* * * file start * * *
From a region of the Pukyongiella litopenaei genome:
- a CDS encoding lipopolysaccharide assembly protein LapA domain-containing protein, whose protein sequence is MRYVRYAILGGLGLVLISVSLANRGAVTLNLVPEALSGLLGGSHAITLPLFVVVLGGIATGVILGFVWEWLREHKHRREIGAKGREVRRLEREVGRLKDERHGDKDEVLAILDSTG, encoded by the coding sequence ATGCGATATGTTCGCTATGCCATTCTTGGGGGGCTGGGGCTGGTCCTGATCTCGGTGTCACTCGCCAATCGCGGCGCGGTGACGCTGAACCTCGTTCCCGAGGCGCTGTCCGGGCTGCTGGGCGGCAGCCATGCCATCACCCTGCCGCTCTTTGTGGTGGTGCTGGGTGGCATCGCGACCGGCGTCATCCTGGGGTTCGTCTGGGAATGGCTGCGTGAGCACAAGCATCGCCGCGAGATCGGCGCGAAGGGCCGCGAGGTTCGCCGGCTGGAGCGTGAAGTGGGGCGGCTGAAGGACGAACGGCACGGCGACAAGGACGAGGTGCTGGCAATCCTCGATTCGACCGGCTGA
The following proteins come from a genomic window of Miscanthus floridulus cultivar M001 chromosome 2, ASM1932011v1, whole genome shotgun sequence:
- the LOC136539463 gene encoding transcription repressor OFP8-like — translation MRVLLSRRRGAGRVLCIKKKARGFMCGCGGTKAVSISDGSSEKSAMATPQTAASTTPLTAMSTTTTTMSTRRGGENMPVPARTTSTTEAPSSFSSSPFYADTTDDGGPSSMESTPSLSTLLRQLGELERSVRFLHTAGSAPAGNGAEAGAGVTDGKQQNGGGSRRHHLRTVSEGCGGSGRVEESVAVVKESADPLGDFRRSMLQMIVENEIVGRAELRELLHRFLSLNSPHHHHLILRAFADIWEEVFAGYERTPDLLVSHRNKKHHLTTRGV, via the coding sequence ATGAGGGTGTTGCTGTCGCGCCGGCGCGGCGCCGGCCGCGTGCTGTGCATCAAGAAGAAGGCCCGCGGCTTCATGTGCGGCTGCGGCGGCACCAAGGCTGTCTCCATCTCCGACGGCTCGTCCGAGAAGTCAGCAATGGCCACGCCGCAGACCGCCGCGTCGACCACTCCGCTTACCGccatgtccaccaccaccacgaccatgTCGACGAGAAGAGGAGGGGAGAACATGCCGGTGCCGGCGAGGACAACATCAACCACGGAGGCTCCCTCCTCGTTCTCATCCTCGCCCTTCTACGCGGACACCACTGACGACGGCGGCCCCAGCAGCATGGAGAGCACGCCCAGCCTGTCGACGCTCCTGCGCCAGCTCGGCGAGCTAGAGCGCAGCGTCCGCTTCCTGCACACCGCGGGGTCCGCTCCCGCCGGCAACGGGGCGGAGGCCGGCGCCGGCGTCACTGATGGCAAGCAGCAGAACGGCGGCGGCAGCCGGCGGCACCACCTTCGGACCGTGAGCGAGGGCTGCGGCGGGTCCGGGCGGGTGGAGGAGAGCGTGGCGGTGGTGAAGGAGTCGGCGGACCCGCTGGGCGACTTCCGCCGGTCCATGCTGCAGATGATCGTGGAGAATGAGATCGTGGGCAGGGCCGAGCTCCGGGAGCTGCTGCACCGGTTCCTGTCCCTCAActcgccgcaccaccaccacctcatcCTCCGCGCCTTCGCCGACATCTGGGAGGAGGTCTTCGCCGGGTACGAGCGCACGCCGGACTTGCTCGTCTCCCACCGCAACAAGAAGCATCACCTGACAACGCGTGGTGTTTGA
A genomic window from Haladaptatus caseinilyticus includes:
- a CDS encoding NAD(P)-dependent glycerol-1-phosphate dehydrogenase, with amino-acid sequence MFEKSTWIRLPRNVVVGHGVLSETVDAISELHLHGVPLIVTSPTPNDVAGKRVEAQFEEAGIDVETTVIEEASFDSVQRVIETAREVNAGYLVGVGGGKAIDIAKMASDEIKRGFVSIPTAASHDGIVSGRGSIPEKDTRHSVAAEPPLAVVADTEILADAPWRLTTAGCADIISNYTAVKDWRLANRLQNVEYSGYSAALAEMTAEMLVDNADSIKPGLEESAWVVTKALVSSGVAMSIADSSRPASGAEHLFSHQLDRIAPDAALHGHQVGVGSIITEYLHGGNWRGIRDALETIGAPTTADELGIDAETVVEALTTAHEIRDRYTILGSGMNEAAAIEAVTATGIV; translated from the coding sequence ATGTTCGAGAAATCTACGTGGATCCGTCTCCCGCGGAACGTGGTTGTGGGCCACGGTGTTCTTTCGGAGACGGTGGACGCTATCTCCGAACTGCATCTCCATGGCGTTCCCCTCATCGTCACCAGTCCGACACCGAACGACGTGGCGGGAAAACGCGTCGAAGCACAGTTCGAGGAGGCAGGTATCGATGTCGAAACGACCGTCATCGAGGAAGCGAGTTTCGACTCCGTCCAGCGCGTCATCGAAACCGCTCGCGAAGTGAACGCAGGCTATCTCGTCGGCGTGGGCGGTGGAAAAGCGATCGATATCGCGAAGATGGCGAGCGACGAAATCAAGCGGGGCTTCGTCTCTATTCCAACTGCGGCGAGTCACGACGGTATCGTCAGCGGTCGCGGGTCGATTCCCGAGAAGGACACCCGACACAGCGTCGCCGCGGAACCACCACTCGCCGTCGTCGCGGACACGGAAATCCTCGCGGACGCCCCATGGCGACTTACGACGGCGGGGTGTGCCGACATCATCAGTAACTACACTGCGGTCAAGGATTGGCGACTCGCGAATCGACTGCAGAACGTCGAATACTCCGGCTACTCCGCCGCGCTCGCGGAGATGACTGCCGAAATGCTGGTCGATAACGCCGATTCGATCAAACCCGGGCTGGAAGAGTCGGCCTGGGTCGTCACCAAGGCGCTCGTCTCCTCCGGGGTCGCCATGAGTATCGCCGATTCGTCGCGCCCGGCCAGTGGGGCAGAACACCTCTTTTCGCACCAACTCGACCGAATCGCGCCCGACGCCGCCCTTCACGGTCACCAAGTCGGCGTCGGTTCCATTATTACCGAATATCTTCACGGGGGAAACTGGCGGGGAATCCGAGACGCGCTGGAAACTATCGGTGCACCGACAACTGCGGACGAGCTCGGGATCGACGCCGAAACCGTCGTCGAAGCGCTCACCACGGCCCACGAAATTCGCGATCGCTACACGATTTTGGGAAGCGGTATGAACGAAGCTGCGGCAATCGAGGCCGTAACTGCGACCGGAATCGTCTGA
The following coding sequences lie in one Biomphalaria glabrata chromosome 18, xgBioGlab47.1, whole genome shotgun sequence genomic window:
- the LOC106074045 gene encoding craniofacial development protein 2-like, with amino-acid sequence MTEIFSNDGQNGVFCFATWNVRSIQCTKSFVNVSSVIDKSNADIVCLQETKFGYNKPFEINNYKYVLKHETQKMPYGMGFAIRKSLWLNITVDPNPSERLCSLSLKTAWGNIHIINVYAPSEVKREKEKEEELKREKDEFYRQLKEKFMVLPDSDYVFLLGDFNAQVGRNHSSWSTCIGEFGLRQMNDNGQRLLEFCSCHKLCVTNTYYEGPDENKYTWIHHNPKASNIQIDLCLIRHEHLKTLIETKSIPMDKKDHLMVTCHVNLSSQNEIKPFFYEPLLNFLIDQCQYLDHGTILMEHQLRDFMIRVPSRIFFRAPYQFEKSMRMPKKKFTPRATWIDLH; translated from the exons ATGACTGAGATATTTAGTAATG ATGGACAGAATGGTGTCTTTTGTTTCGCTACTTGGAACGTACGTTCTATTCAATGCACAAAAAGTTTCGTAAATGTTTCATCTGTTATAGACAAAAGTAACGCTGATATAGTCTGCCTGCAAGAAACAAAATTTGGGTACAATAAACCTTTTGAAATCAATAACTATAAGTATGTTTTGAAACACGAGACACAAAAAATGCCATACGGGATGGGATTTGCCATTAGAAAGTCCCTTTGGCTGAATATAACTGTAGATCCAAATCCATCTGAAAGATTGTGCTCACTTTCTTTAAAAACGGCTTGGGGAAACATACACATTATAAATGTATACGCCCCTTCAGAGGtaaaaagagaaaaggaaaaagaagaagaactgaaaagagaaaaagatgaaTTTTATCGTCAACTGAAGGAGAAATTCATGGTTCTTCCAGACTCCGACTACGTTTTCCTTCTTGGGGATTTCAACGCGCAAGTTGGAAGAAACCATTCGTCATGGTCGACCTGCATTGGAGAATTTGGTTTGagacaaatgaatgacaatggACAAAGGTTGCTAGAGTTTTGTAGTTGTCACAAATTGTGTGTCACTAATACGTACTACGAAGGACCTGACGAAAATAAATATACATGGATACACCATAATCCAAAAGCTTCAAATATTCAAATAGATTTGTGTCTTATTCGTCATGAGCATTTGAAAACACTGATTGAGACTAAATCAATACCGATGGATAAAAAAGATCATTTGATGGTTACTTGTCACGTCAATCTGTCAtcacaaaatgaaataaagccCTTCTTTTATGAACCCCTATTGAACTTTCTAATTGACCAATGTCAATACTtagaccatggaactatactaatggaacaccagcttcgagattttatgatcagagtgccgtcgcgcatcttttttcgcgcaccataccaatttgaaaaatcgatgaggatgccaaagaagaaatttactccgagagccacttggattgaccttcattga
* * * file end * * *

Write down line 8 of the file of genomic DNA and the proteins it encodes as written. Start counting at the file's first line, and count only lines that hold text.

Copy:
- the LOC106074045 gene encoding craniofacial development protein 2-like, with amino-acid sequence MTEIFSNDGQNGVFCFATWNVRSIQCTKSFVNVSSVIDKSNADIVCLQETKFGYNKPFEINNYKYVLKHETQKMPYGMGFAIRKSLWLNITVDPNPSERLCSLSLKTAWGNIHIINVYAPSEVKREKEKEEELKREKDEFYRQLKEKFMVLPDSDYVFLLGDFNAQVGRNHSSWSTCIGEFGLRQMNDNGQRLLEFCSCHKLCVTNTYYEGPDENKYTWIHHNPKASNIQIDLCLIRHEHLKTLIETKSIPMDKKDHLMVTCHVNLSSQNEIKPFFYEPLLNFLIDQCQYLDHGTILMEHQLRDFMIRVPSRIFFRAPYQFEKSMRMPKKKFTPRATWIDLH; translated from the exons ATGACTGAGATATTTAGTAATG ATGGACAGAATGGTGTCTTTTGTTTCGCTACTTGGAACGTACGTTCTATTCAATGCACAAAAAGTTTCGTAAATGTTTCATCTGTTATAGACAAAAGTAACGCTGATATAGTCTGCCTGCAAGAAACAAAATTTGGGTACAATAAACCTTTTGAAATCAATAACTATAAGTATGTTTTGAAACACGAGACACAAAAAATGCCATACGGGATGGGATTTGCCATTAGAAAGTCCCTTTGGCTGAATATAACTGTAGATCCAAATCCATCTGAAAGATTGTGCTCACTTTCTTTAAAAACGGCTTGGGGAAACATACACATTATAAATGTATACGCCCCTTCAGAGGtaaaaagagaaaaggaaaaagaagaagaactgaaaagagaaaaagatgaaTTTTATCGTCAACTGAAGGAGAAATTCATGGTTCTTCCAGACTCCGACTACGTTTTCCTTCTTGGGGATTTCAACGCGCAAGTTGGAAGAAACCATTCGTCATGGTCGACCTGCATTGGAGAATTTGGTTTGagacaaatgaatgacaatggACAAAGGTTGCTAGAGTTTTGTAGTTGTCACAAATTGTGTGTCACTAATACGTACTACGAAGGACCTGACGAAAATAAATATACATGGATACACCATAATCCAAAAGCTTCAAATATTCAAATAGATTTGTGTCTTATTCGTCATGAGCATTTGAAAACACTGATTGAGACTAAATCAATACCGATGGATAAAAAAGATCATTTGATGGTTACTTGTCACGTCAATCTGTCAtcacaaaatgaaataaagccCTTCTTTTATGAACCCCTATTGAACTTTCTAATTGACCAATGTCAATACTtagaccatggaactatactaatggaacaccagcttcgagattttatgatcagagtgccgtcgcgcatcttttttcgcgcaccataccaatttgaaaaatcgatgaggatgccaaagaagaaatttactccgagagccacttggattgaccttcattga